Something about this show reminds me of Flannery O’Connor’s stories. Perhaps it’s the religious themes, the random acts of violence, and the Southern setting. In any case, this show about an inmate (Aden Young) getting released from prison after 19 years on death row is fascinating in how it tells its story. As Daniel Holden attempts to connect to his family, he must also face the scorn of the small town residents who still believe he is guilty. It’s an intense, character driven piece, and unlike anything else on TV. Where else will you see the main character of a TV show silently walk through a Wal-Mart and find it completely compelling? The short first season finished airing on the Sundance channel a few months ago, but it has already been renewed for a second season.
7. Orphan Black
You’re not really into science fiction? You only like well-written cable dramas? You’re done with mythology-heavy shows like Lost and Alias? Well, think again because you really need to watch Orphan Black. When con artist Sarah Manning sees a woman who looks just like her jump in front a train, Sarah assumes her identity with the intention of stealing her money and hitting the road. But things take a turn once Sarah realizes the mysterious jumper isn’t the only woman who looks just like her. There are more of them and they’re spread out all over the country, and someone is trying to hunt them down and kill them. Tatiana Maslany stars as the series 4 main characters and makes each of them unique and different. It’s a thrill to watch as each episode ends with heart-stopping twist after heart-stopping twist. The first season finished airing on BBC America earlier this summer, but a second season will hit the airwaves in 2014.
8. The Americans
Best way to describe The Americans? It’s kind of like Mad Men and Homeland but with more action and disguises. Set in 1981, The Americans centers on a couple of Soviet spies posing as the Jennings, a suburban American couple. Keri Russell and Matthew Rhys give such great performances that the somewhat over-the-top premise remains grounded and real…even when the main characters are disguised in ridiculous wigs. What makes The Americans so great is that it cares about its characters and their relationships just as much as the espionage. There’s a lot of friction in the Jennings’ marriage, including husband Phillip’s American sympathies and wife Elizabeth’s unwavering support of the motherland. It all makes for great TV and there’s still plenty of time to catch up on the first season before season two returns in January on FX.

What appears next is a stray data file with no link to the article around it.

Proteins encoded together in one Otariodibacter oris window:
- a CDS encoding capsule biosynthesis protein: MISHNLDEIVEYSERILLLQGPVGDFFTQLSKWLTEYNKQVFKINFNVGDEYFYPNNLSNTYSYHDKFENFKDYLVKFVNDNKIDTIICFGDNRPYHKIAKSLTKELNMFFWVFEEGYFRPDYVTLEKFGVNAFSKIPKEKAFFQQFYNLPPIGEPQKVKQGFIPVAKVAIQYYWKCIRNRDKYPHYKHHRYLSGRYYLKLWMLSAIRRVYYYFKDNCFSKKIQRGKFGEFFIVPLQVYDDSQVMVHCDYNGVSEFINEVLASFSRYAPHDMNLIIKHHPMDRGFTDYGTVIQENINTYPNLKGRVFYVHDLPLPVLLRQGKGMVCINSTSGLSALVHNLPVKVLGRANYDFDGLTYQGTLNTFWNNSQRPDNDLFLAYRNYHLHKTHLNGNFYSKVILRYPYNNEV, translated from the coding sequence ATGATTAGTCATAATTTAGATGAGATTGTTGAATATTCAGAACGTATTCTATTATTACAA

Remember how smart you felt once you told all your friends you watched “The Wire”? You can relive that same, magical smug feeling by watching this New Orleans-based drama from the mind of The Wire creator David Simon. But don’t expect this to be an epic tragedy in the proportions of The Wire. This show’s slower, and more character based. It’s the type of show that will stop everything for a musical performance, or a montage of a main character’s cooking skills. Treme is a show about people doing what they love, and the challenges they face in a post-Katrina New Orleans. Treme returns for a fourth and final season this fall on HBO.